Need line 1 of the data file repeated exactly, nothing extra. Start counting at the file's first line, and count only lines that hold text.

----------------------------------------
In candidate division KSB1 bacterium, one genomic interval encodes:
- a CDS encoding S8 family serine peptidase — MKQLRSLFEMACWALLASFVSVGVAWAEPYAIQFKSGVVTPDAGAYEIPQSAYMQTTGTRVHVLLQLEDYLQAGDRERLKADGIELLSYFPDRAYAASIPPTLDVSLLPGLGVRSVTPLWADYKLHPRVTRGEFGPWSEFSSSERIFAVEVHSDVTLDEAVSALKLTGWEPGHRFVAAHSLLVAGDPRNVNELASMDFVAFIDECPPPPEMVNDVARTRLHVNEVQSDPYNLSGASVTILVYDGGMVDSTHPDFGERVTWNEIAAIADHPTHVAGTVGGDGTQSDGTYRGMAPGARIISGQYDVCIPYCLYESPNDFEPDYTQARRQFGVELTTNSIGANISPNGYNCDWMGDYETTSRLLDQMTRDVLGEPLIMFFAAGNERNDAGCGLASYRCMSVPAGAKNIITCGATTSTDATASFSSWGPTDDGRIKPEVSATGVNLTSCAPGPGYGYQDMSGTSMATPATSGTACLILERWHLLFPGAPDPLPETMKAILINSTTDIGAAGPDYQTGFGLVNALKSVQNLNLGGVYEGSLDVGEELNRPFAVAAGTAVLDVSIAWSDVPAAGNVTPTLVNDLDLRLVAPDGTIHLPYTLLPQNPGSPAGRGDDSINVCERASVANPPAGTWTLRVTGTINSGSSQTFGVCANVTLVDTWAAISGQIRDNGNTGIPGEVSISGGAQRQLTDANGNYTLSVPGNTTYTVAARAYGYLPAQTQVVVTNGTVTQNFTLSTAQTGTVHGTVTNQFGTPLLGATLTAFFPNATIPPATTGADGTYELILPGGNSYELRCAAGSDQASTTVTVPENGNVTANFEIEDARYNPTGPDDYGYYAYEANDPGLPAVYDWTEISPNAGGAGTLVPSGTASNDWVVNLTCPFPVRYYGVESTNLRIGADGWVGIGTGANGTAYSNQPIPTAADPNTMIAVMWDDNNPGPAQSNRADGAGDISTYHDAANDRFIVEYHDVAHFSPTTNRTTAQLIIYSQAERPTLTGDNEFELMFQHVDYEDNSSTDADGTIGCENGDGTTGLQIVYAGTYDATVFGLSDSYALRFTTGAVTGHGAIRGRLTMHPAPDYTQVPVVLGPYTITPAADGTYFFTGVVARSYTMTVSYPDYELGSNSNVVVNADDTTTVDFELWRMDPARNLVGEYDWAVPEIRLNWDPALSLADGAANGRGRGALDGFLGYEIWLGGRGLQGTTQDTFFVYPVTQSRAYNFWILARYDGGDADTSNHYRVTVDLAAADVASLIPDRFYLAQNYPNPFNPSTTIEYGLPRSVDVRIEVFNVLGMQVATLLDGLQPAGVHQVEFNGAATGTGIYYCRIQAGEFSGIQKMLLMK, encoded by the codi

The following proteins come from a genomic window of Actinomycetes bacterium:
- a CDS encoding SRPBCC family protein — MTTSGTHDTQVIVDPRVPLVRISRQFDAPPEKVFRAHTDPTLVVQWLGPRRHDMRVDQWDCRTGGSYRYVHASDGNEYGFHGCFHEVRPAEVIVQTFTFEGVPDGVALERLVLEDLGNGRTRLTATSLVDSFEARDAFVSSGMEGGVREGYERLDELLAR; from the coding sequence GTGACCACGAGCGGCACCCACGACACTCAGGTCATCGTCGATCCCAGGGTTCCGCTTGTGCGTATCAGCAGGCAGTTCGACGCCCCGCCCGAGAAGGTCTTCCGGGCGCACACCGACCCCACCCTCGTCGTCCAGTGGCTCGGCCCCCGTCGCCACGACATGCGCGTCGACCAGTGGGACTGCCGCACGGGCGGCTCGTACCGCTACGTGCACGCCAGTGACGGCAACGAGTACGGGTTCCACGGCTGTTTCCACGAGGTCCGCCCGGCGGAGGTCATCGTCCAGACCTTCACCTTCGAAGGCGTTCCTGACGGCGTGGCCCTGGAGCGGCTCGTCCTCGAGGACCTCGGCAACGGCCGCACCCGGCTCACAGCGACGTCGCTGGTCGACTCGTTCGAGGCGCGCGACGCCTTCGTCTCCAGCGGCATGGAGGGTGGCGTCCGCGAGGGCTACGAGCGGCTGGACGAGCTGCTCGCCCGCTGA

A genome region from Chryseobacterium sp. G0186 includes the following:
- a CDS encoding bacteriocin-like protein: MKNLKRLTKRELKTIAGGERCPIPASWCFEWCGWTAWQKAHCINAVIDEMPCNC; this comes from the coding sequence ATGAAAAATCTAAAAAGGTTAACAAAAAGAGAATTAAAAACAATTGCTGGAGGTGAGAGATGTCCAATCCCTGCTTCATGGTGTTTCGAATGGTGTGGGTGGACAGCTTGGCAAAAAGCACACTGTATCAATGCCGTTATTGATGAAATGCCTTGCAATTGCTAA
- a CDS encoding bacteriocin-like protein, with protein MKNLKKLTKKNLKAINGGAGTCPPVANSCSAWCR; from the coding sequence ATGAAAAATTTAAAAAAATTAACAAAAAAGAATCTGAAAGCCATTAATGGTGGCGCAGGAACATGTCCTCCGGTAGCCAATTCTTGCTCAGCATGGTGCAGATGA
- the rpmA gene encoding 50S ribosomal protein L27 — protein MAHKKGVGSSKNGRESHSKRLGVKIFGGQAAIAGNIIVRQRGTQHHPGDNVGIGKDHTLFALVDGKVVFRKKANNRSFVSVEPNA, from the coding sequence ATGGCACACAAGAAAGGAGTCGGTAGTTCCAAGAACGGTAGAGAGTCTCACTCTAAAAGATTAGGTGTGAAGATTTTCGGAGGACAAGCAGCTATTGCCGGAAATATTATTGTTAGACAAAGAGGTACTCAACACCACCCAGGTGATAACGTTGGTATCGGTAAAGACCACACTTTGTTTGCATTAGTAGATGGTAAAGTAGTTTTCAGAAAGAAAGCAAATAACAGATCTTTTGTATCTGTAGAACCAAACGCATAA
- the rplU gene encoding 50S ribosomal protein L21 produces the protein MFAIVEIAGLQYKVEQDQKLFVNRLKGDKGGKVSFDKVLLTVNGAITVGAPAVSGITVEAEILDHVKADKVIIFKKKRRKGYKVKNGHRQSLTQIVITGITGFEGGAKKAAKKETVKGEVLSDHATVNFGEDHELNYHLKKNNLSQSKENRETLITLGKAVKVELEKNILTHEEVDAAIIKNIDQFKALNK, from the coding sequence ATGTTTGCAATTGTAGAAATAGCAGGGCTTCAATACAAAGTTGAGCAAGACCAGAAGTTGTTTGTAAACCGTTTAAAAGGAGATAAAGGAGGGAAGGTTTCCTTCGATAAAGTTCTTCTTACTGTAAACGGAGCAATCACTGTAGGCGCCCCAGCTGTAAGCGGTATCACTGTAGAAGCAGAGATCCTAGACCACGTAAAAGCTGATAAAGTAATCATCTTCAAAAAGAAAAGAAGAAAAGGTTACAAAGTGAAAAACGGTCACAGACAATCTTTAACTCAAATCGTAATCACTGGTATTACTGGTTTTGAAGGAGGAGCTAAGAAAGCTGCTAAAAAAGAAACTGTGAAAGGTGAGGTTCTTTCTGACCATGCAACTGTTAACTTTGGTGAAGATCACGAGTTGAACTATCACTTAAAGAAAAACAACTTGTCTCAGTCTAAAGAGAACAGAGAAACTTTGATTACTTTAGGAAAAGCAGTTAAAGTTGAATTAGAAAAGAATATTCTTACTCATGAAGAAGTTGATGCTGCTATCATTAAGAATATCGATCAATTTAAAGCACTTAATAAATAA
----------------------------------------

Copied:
In candidate division KSB1 bacterium, one genomic interval encodes: